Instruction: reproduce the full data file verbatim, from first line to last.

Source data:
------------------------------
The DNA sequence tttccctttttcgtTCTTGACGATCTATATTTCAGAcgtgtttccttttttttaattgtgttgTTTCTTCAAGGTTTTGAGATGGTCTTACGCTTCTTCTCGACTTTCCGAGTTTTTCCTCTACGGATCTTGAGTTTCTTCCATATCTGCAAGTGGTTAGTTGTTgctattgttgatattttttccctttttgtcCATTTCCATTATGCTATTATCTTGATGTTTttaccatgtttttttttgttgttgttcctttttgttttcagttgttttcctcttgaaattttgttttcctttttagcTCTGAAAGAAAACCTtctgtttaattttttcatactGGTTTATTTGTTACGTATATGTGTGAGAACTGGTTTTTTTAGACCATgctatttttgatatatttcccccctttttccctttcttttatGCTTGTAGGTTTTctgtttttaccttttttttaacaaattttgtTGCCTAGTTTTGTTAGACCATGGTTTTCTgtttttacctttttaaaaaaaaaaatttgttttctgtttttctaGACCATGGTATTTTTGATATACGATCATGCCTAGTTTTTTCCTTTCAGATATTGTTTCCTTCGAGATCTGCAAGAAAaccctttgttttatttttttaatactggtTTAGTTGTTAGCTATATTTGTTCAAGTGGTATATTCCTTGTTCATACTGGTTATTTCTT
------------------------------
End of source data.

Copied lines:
The DNA sequence tttccctttttcgtTCTTGACGATCTATATTTCAGAcgtgtttccttttttttaattgtgttgTTTCTTCAAGGTTTTGAGATGGTCTTACGCTTCTTCTCGACTTTCCGAGTTTTTCCTCTACGGATCTTGAGTTTCTTCCATATCTGCAAGTGGTTAGTTGTTgctattgttgatattttttccctttttgtcCATTTCCATTATGCTATTATCTTGATGTTTttaccatgtttttttttgttgttgttcctttttgttttcagttgttttcctcttgaaattttgttttcctttttagcTCTGAAAGAAAACCTtctgtttaattttttcatactGGTTTATTTGTTACGTATATGTGTGAGAACTGGTTTTTTTAGACCATgctatttttgatatatttcccccctttttccctttcttttatGCTTGTAGGTTTTctgtttttaccttttttttaacaaattttgtTGCCTAGTTTTGTTAGACCATGGTTTTCTgtttttacctttttaaaaaaaaaaatttgttttctgtttttctaGACCATGGTATTTTTGATATACGATCATGCCTAGTTTTTTCCTTTCAGATATTGTTTCCTTCGAGATCTGCAAGAAAaccctttgttttatttttttaatactggtTTAGTTGTTAGCTATATTTGTTCAAGTGGTATATTCCTTGTTCATACTGGTTATTTCTT